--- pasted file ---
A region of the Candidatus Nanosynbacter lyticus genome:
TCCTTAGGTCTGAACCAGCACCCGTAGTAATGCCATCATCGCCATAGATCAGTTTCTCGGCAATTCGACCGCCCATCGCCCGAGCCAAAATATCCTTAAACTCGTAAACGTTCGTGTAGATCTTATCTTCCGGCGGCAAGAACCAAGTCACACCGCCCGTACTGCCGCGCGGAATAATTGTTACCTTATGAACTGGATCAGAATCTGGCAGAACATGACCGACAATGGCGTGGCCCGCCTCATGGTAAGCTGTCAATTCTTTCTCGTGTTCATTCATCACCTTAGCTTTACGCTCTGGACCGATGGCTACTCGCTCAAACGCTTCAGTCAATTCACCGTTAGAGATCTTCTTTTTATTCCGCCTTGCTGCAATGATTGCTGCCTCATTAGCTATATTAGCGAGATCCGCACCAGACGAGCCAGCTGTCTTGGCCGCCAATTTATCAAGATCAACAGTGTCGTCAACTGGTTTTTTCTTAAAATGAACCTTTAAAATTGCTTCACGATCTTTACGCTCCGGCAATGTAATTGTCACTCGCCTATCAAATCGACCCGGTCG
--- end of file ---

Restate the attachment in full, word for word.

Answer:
A region of the Candidatus Nanosynbacter lyticus genome:
TCCTTAGGTCTGAACCAGCACCCGTAGTAATGCCATCATCGCCATAGATCAGTTTCTCGGCAATTCGACCGCCCATCGCCCGAGCCAAAATATCCTTAAACTCGTAAACGTTCGTGTAGATCTTATCTTCCGGCGGCAAGAACCAAGTCACACCGCCCGTACTGCCGCGCGGAATAATTGTTACCTTATGAACTGGATCAGAATCTGGCAGAACATGACCGACAATGGCGTGGCCCGCCTCATGGTAAGCTGTCAATTCTTTCTCGTGTTCATTCATCACCTTAGCTTTACGCTCTGGACCGATGGCTACTCGCTCAAACGCTTCAGTCAATTCACCGTTAGAGATCTTCTTTTTATTCCGCCTTGCTGCAATGATTGCTGCCTCATTAGCTATATTAGCGAGATCCGCACCAGACGAGCCAGCTGTCTTGGCCGCCAATTTATCAAGATCAACAGTGTCGTCAACTGGTTTTTTCTTAAAATGAACCTTTAAAATTGCTTCACGATCTTTACGCTCCGGCAATGTAATTGTCACTCGCCTATCAAATCGACCCGGTCG